As the NFL embarks on its annual five-to-six-week period of minimal activity, the time for the NFL to resolve the long-lingering Ezekiel Elliott investigation has arrived.
If he’s going to be disciplined, Elliott needs to have time to appeal and resolve it before Week One. If he’s not going to be disciplined (and if the end result is that Elliott is blameless), the sooner the door is finally closed on this one, the better.
Elliott technically remains under scrutiny for allegations of domestic violence that emerged nearly a year ago. Although all parties involved have expressed optimism regarding the outcome from Elliott’s perspective, the investigation just won’t go away.
It needs to, one way or the other. Public confidence in the NFL applies not just to the games but to everything the league endeavors to do. Investigations the inexplicably hang around for weeks, months, and nearly a year do nothing to persuade the general public that the NFL is handling its in-house criminal justice system in a fair and appropriate way.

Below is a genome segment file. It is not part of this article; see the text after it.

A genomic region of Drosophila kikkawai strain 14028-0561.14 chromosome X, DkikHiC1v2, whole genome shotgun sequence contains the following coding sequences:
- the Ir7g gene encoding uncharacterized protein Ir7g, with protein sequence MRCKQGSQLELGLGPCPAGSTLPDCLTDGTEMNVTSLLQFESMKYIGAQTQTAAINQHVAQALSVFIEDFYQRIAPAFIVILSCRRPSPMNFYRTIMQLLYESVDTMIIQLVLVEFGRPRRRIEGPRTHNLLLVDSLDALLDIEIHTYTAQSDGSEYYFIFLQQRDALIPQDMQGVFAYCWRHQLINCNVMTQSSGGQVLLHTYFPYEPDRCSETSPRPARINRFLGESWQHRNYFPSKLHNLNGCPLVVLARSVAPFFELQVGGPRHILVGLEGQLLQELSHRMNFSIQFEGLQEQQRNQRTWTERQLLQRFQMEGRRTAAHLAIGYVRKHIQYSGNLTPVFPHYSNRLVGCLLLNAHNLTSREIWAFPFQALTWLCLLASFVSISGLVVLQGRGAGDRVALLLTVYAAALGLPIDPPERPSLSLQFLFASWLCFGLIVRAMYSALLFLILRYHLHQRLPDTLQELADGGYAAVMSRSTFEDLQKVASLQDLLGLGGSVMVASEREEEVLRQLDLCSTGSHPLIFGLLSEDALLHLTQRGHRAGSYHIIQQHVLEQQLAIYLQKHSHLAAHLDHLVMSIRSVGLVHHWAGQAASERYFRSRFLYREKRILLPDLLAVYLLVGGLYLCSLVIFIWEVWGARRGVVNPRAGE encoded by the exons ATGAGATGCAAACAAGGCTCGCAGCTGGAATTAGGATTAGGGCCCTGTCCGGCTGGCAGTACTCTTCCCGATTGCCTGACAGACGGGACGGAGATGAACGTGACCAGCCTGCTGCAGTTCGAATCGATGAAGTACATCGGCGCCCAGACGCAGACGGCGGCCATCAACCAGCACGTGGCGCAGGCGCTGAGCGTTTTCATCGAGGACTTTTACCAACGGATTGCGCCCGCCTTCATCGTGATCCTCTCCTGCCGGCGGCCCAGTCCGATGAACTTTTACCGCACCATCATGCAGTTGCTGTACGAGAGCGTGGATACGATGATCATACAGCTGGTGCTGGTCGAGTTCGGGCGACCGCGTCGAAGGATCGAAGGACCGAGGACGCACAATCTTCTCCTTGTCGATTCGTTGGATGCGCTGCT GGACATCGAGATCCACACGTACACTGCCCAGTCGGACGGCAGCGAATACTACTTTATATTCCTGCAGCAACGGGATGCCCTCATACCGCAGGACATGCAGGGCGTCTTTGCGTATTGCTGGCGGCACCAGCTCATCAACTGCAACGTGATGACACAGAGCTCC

The reason(s) for the delay aren’t clear. Perhaps (speculation alert) some involved in the process believe the alleged victim and others believe Elliott. Perhaps (speculation alert) the league is trying figure out how to properly balance a desire to eradicate domestic violence from the sport with the need to placate one of the most powerful owners in all of sport.
Regardless, it’s not just going to fade away unnoticed. The longer is lasts, the less confidence the public will have in the notion that the league’s internal procedures don’t dole out justice from behind a blindfold but with plenty of competing P.R. and business considerations determining how and when these inquiries end — and that those P.R. and business concerns may result in enough analysis to trigger paralysis.